President Biden’s embrace of an Obama-era policy of “Strategic Patience 2.0” toward North Korea isn’t working, according to a leading Senate Republican voice on foreign policy, who argues the administration needs to take a more active stance on the ballistic missile and nuclear weapons threat emanating from Pyongyang.
“I don’t believe the Biden administration has prioritized the threat of a nuclear North Korea,” Indiana Sen. Todd Young, a member of the Senate Foreign Relations Committee, said Tuesday to “The Washington Brief,” a monthly virtual forum hosted by The Washington Times Foundation.
Mr. Young, known for conservative values but also his willingness to reach across the aisle on national security, praised Mr. Biden’s recent visit to South Korea and Japan, but stressed the president has yet to develop a comprehensive, coherent strategy for dealing with North Korea at a moment when U.S. intelligence warns a new North Korean nuclear test may be imminent.
“U.S. policy in recent years has not been clear on what the goals of U.S. policy are or how we will attain them, and I believe this needs to change,” he said. “The American people rightfully demand not just competency, but also coherence in our foreign policy.”
While the administration has focused on other foreign policy crises from the Afghan withdrawal to the Russian invasion of Ukraine, Mr. Young said the lack of focus on the North Korea threat risks “showing other malign regimes around the globe that we are asleep at the wheel as they seek their own nuclear arsenal[s].”
His comments came amid signs that the administration is seeking to increase military-to-military coordination between the U.S. and South Korea, where newly inaugurated South Korean President Yoon Suk Yeol has called for stronger alignment between Seoul and Washington in response to escalating North Korean nuclear and missile threats, as well as to China’s expanding pressure tactics against smaller countries in Asia.
The South Korean and U.S. militaries flew 20 fighter jets over waters off South Korea‘s western coast Tuesday in a show of force as a senior U.S. official warned of a forceful response if North Korea goes ahead with its rumored first nuclear test explosion in nearly five years.
The flight came a day after the allies fired eight surface-to-surface missiles into South Korea’s eastern waters to match a weekend missile display by North Korea, which fired the same number of weapons from multiple locations Sunday in what was likely its biggest single-day testing event, according to a report by The Associated Press.
Traveling to Seoul to discuss the standoff with South Korean and Japanese allies, U.S. Deputy Secretary of State Wendy Sherman warned of a “swift and forceful” response if North Korean leader Kim Jong Un carries out another nuclear test, the news agency noted Tuesday.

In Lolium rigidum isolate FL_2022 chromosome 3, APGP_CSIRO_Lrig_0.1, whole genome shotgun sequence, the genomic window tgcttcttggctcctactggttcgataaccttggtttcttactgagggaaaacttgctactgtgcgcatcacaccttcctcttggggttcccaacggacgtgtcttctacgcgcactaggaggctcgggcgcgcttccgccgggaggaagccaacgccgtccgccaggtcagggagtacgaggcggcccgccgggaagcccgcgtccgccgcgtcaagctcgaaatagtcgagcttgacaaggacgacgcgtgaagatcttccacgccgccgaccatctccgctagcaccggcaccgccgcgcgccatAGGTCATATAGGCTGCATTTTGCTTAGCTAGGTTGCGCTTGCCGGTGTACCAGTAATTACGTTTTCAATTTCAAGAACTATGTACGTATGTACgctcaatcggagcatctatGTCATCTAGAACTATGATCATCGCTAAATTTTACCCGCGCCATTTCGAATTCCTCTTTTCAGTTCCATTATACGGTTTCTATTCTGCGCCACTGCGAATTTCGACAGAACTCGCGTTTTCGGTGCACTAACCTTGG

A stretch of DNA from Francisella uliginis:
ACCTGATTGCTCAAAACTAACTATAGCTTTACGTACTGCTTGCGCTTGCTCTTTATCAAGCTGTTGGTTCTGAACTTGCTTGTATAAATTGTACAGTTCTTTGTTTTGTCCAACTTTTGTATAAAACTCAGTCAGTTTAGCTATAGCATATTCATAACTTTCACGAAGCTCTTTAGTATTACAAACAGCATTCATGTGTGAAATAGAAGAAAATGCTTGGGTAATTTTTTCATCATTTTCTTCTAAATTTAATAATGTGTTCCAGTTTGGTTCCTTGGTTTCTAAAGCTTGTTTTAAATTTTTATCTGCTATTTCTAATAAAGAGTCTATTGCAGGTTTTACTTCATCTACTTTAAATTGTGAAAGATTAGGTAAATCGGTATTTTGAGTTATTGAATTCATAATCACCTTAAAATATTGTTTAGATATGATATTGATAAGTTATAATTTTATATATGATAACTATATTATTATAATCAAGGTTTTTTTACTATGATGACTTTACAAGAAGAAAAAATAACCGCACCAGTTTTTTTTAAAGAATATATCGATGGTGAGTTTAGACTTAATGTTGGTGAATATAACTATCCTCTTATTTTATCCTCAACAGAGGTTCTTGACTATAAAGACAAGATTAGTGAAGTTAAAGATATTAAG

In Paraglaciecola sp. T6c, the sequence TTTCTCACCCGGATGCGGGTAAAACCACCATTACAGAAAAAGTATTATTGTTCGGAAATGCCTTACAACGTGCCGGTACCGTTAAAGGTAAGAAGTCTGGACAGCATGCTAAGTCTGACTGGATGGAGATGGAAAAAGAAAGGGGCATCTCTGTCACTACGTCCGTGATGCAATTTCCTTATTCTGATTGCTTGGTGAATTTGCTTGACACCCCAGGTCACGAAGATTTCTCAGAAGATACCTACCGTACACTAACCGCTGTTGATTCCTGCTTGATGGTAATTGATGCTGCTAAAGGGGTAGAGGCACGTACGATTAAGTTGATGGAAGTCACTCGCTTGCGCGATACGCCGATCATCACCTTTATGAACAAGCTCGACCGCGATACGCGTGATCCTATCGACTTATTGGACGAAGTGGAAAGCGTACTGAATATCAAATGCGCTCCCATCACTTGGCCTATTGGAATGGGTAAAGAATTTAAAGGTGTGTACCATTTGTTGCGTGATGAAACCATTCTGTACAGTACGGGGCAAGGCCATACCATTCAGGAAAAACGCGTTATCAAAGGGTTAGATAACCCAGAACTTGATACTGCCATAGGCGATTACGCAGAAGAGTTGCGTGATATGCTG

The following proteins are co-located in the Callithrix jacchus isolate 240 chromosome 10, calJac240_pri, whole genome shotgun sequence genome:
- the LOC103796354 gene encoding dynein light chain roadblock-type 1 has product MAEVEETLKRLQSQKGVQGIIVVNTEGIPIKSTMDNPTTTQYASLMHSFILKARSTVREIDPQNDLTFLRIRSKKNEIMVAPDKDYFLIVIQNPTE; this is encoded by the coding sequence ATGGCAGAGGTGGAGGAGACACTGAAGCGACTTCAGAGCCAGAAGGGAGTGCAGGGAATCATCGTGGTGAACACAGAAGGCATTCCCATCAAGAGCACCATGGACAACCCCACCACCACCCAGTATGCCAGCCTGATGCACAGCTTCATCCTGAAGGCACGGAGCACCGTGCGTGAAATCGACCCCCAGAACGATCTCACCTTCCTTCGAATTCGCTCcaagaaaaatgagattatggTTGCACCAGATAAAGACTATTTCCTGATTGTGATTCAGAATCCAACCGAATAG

The Biden administration has vowed to push for additional international sanctions if North Korea goes ahead with the nuclear test, but the prospects for meaningful new punitive measures are unclear with the U.N. Security Council divided.
Analysts say North Korea tested an intercontinental ballistic missile (ICBM) on May 25 capable of reaching the U.S. mainland. The more recent launches of shorter-range missiles on Sunday brought the total number of missile tests carried out this year by Mr. Kim Jong’s regime to 18.
Mr. Young said the accelerated pace of North Korean missile testing should serve as a warning sign to the U.S. and its regional allies.
“Events from just this weekend, the 18th test of this year, must be a wake-up call for the administration about the threat facing us from the North,” the senator said. “Going forward, we need to balance a coherent strategy of engagement with one of restraint in this vital region of the world.”
President Trump criticized the Obama administration’s “strategic patience” approach to the North, but Mr. Trump’s personal diplomatic outreach to Mr. Kim in a series of meetings failed to produce a denuclearization deal. Analysts say Mr. Biden has returned to the Obama approach, signaling it is ready for new talks with the North but waiting for Pyongyang to make the first move.
But instead of talks, Mr. Kim has responded with a series of escalating missile tests since the beginning of the year.
Asked during the panel discussion whether he thought Mr. Biden’s policy toward North Korea, dubbed “Strategic Patience 2.0,” is working, Mr. Young responded: “No it’s not working.”
“We should judge policies based on their outcomes,” he said. “I know there are a lot of distractions around the world which contribute to missile launches and other things, so there are exogenous factors. I recognize that the world’s a complicated place, But goodness gracious, 18? Eighteen launches so far this year? I think that’s demonstrative of the fact that this current policy is not working.”